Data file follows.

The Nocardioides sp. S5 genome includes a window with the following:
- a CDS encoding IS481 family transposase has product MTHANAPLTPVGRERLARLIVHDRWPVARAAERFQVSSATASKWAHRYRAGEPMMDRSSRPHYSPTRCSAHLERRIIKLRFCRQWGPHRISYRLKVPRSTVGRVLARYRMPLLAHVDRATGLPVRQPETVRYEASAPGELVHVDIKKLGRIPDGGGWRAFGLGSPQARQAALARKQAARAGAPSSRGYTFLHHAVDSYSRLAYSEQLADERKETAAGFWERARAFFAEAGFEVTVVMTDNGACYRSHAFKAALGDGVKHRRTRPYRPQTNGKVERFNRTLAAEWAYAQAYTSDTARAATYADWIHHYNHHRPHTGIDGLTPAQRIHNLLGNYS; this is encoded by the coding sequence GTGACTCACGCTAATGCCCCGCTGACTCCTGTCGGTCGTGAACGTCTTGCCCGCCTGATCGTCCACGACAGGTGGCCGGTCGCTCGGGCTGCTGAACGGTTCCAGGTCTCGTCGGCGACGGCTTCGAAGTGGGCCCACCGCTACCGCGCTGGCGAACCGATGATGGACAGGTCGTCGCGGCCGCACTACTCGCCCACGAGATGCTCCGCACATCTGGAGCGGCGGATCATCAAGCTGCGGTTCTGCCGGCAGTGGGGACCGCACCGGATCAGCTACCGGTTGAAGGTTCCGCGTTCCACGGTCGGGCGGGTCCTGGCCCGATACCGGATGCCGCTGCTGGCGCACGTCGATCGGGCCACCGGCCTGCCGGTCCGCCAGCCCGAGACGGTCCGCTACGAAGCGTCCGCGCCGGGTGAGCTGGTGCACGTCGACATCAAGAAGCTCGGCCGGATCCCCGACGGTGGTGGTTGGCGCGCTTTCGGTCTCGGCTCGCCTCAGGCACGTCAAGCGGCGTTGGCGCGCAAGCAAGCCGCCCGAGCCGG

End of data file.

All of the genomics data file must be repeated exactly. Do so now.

The Nocardioides sp. S5 genome includes a window with the following:
- a CDS encoding IS481 family transposase has product MTHANAPLTPVGRERLARLIVHDRWPVARAAERFQVSSATASKWAHRYRAGEPMMDRSSRPHYSPTRCSAHLERRIIKLRFCRQWGPHRISYRLKVPRSTVGRVLARYRMPLLAHVDRATGLPVRQPETVRYEASAPGELVHVDIKKLGRIPDGGGWRAFGLGSPQARQAALARKQAARAGAPSSRGYTFLHHAVDSYSRLAYSEQLADERKETAAGFWERARAFFAEAGFEVTVVMTDNGACYRSHAFKAALGDGVKHRRTRPYRPQTNGKVERFNRTLAAEWAYAQAYTSDTARAATYADWIHHYNHHRPHTGIDGLTPAQRIHNLLGNYS; this is encoded by the coding sequence GTGACTCACGCTAATGCCCCGCTGACTCCTGTCGGTCGTGAACGTCTTGCCCGCCTGATCGTCCACGACAGGTGGCCGGTCGCTCGGGCTGCTGAACGGTTCCAGGTCTCGTCGGCGACGGCTTCGAAGTGGGCCCACCGCTACCGCGCTGGCGAACCGATGATGGACAGGTCGTCGCGGCCGCACTACTCGCCCACGAGATGCTCCGCACATCTGGAGCGGCGGATCATCAAGCTGCGGTTCTGCCGGCAGTGGGGACCGCACCGGATCAGCTACCGGTTGAAGGTTCCGCGTTCCACGGTCGGGCGGGTCCTGGCCCGATACCGGATGCCGCTGCTGGCGCACGTCGATCGGGCCACCGGCCTGCCGGTCCGCCAGCCCGAGACGGTCCGCTACGAAGCGTCCGCGCCGGGTGAGCTGGTGCACGTCGACATCAAGAAGCTCGGCCGGATCCCCGACGGTGGTGGTTGGCGCGCTTTCGGTCTCGGCTCGCCTCAGGCACGTCAAGCGGCGTTGGCGCGCAAGCAAGCCGCCCGAGCCGG